The 2005 Campbell Social Science Research Prizes, which honor the memory of distinguished social scientist Donald T. Campbell and recognize outstanding social science research conducted by Lehigh students, were recently announced.
Sheila Clabby ‘05, a psychology major from Red Bank, N.J., won the undergraduate award for her work analyzing attitudes toward racial discrimination and diversity. Joanna Steinman, a graduate student in sociology from Downingtown, Pa., won the graduate research award for her master’s thesis on the effectiveness of the Amish community in remaining a distinct and flourishing group.
Clabby’s honors thesis, "Lay Theories and Intergroup Attitudes: The Role of Theories Concerning Internality-Externality and Stability-Instability,” was supervised by Michael Gill, associate professor of psychology.
The research for Steinman’s master's thesis, "A Comparative Historical Analysis of the Old Order Amish of Lancaster County, Pennsylvania," was conducted under the supervision of Ziad Munson, assistant professor in the department of sociology and anthropology.
“The selections for this award were unusually difficult this year because this was certainly the strongest collection of papers we have ever received,” says Bruce Moon, professor of international relations and one of the program’s judges. “The annual competition goes back to 1996, but we have not given an award every year. This year, any of the finalists would have been worthy winners.”
Three other finalists were named in the undergraduate competition. Mary Medvide ‘05 was recognized for her paper, "Parenting Style and Vulnerability to Depression: The Role of Early Maladaptive Schemas,” which was supervised by Timothy Lomauro, professor practice in the psychology department. Two students of Judith Lasker, professor of sociology and anthropology and NEH Distinguished Professor, were also recognized:
Rebecca Sharim ‘05 for her paper, "Stigma and Primary Biliary Cirrhosis" and Sara Rubinstein ‘05 for "Sexual Violence as a Military Strategy: Armed Ethnic Conflicts and Wars of Rebellion 1980-2005."
In the graduate competition, Holly Kent, a graduate student in history, was cited for her master's thesis, "All Reform Depends Upon You: Changing Conceptions of Moral Suasion, Political Activism, and Women's Roles in American Abolitionist Women's Fiction, 1851-1860,” which was supervised by Monica Najar, assistant professor of history.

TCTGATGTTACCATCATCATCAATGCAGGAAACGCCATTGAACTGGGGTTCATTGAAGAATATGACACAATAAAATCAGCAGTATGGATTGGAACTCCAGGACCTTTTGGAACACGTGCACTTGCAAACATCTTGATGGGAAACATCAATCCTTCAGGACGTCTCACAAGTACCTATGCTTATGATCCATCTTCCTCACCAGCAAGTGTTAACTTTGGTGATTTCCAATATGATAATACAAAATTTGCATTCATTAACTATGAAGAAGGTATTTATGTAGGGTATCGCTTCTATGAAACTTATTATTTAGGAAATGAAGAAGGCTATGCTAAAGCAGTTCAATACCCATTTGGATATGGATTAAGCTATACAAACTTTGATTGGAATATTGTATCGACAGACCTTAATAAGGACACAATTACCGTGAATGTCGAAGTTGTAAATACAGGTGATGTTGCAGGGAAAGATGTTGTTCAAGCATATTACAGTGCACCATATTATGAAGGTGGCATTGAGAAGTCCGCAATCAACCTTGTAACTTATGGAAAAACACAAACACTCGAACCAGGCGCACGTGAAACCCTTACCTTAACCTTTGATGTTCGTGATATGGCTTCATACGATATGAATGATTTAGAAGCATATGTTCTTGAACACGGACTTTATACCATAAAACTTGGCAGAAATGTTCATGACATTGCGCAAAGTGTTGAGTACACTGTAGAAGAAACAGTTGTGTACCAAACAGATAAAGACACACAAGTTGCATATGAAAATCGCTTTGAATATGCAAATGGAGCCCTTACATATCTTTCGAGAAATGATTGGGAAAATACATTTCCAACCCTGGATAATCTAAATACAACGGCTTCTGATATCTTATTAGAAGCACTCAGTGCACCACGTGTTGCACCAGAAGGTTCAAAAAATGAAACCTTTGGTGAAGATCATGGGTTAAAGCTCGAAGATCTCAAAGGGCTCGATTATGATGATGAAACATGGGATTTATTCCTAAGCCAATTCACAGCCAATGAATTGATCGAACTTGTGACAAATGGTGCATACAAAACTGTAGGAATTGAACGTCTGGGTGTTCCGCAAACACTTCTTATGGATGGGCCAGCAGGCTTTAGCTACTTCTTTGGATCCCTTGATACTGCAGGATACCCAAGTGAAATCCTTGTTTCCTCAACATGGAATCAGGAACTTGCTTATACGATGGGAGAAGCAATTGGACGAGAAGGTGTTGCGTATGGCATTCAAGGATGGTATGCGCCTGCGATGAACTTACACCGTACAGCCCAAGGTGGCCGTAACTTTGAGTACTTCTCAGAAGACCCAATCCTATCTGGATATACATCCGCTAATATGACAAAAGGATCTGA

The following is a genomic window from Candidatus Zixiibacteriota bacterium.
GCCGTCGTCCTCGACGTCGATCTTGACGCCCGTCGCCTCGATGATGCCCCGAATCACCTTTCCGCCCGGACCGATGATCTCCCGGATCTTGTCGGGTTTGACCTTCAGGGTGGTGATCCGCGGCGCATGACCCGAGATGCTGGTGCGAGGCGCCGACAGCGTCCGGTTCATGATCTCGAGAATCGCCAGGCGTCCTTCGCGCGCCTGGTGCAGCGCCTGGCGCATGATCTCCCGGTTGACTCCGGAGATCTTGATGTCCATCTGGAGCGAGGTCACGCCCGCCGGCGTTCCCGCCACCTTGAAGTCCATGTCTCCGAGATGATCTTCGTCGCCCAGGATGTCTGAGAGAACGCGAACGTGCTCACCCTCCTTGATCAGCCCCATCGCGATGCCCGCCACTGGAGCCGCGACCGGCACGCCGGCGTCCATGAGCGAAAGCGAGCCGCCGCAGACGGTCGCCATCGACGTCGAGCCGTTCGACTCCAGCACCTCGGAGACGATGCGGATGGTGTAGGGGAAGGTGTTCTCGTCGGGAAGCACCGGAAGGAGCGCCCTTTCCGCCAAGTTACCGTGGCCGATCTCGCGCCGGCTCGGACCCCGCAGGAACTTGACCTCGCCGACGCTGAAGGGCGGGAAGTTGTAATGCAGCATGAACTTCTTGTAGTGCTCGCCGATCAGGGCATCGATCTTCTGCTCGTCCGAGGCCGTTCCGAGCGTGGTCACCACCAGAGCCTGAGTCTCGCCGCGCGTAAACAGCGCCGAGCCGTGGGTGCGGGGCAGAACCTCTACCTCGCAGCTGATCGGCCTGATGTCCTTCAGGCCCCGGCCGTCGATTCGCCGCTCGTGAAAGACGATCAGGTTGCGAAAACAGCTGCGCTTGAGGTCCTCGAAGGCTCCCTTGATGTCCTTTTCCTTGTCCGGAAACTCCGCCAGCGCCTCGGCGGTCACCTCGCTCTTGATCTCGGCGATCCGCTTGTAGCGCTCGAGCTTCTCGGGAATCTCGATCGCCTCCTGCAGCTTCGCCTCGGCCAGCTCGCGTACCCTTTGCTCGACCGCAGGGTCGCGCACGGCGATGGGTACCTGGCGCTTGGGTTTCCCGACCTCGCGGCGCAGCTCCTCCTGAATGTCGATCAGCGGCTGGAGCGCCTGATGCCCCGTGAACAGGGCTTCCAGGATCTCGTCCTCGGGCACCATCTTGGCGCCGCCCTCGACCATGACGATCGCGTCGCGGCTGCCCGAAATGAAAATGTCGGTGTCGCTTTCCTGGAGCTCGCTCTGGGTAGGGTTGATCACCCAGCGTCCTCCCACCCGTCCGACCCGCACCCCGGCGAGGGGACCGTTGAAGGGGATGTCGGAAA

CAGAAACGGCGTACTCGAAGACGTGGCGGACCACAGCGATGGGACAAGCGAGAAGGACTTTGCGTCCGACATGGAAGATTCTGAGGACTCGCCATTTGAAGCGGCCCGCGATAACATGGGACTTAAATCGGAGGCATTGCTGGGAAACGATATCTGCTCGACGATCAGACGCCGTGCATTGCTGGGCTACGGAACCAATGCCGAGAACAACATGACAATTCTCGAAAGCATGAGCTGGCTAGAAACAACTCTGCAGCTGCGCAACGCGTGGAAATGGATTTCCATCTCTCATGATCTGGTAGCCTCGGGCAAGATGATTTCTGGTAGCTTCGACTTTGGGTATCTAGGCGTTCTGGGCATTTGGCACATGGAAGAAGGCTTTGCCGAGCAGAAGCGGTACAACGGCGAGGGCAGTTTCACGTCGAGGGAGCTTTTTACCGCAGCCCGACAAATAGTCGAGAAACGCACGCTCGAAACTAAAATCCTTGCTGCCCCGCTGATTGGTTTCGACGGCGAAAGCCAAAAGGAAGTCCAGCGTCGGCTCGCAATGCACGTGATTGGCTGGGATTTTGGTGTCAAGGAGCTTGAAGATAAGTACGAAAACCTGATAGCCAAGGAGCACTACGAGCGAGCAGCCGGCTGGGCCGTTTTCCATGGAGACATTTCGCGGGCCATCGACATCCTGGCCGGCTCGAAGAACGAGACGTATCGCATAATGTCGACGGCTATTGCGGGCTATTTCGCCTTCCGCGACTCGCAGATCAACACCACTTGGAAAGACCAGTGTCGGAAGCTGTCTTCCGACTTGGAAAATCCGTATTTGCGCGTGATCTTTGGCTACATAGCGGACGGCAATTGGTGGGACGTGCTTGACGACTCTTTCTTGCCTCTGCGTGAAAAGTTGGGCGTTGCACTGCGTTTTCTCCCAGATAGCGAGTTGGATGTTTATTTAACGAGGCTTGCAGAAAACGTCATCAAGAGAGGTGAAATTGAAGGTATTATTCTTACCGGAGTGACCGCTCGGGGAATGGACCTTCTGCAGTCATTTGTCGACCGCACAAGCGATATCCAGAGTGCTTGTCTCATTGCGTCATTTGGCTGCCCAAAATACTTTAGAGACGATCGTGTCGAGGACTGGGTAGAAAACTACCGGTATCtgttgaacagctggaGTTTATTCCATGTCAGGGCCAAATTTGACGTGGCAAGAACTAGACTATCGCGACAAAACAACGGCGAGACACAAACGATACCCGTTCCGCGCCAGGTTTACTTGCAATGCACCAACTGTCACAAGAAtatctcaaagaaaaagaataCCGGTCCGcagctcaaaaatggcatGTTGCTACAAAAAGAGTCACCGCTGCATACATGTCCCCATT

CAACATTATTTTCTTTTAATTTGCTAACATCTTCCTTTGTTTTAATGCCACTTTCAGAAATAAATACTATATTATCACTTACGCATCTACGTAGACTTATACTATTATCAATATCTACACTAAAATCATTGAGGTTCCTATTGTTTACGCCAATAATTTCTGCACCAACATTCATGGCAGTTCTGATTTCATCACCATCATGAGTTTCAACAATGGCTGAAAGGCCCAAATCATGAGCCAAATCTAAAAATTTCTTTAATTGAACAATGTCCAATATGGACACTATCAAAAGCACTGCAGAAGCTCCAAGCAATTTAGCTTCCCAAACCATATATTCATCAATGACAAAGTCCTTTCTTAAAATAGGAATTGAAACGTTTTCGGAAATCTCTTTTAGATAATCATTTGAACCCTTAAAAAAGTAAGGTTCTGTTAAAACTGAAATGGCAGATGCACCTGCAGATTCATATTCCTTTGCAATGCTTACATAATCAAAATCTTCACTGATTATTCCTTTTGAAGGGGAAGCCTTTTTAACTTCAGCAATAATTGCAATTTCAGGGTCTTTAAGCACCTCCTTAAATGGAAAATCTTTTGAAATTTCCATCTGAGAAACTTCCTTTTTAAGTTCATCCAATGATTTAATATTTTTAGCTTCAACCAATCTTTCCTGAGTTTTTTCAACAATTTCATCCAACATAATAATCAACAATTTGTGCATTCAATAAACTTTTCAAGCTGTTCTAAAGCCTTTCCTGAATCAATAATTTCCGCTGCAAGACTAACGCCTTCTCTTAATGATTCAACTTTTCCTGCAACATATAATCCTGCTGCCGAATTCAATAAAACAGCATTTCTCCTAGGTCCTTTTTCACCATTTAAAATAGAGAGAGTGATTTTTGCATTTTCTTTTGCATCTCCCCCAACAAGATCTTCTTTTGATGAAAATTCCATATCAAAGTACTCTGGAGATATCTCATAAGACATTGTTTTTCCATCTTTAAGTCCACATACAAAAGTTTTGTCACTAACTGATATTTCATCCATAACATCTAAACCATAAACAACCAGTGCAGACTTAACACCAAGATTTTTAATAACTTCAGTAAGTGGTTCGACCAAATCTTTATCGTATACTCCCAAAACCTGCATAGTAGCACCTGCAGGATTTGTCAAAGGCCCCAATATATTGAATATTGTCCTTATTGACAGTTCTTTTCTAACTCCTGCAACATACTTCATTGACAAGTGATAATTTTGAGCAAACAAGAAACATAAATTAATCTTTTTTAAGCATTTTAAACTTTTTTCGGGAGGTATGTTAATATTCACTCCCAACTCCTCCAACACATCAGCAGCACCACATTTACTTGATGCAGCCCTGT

The award-winning papers, which have been published by the online Journal of Student Award Winners (JSAW), can be accessed from the Campbell Prize website
. Each of the winners will receive a prize of $500.
The Donald T. Campbell Social Science Research Prizes honors the memory of the late Donald T. Campbell, who was University Professor of Social Relations, Psychology, and Education at Lehigh until he retired in 1994. Campbell, who received his A.B. and Ph.D. from the University of California at Berkeley, was a distinguished social scientist who held teaching positions at Northwestern University, Syracuse University, University of Chicago, and Ohio State University and lectured around the world at universities such as Oxford, Harvard, and Yale.
Campbell served as president of the American Psychological Association and was a member of the National Academy of Sciences. Throughout his career, he wrote more than 235 articles in the areas of social psychology, sociology, anthropology, education, and philosophy, and has received numerous honors, including the APA’s Distinguished Scientific Contribution Award, the Kurt Lewin Memorial Award of the Society for the Psychological Study of Social Issues, and the William James Lectureship at Harvard University. At least 17 books have been dedicated to him by his colleagues.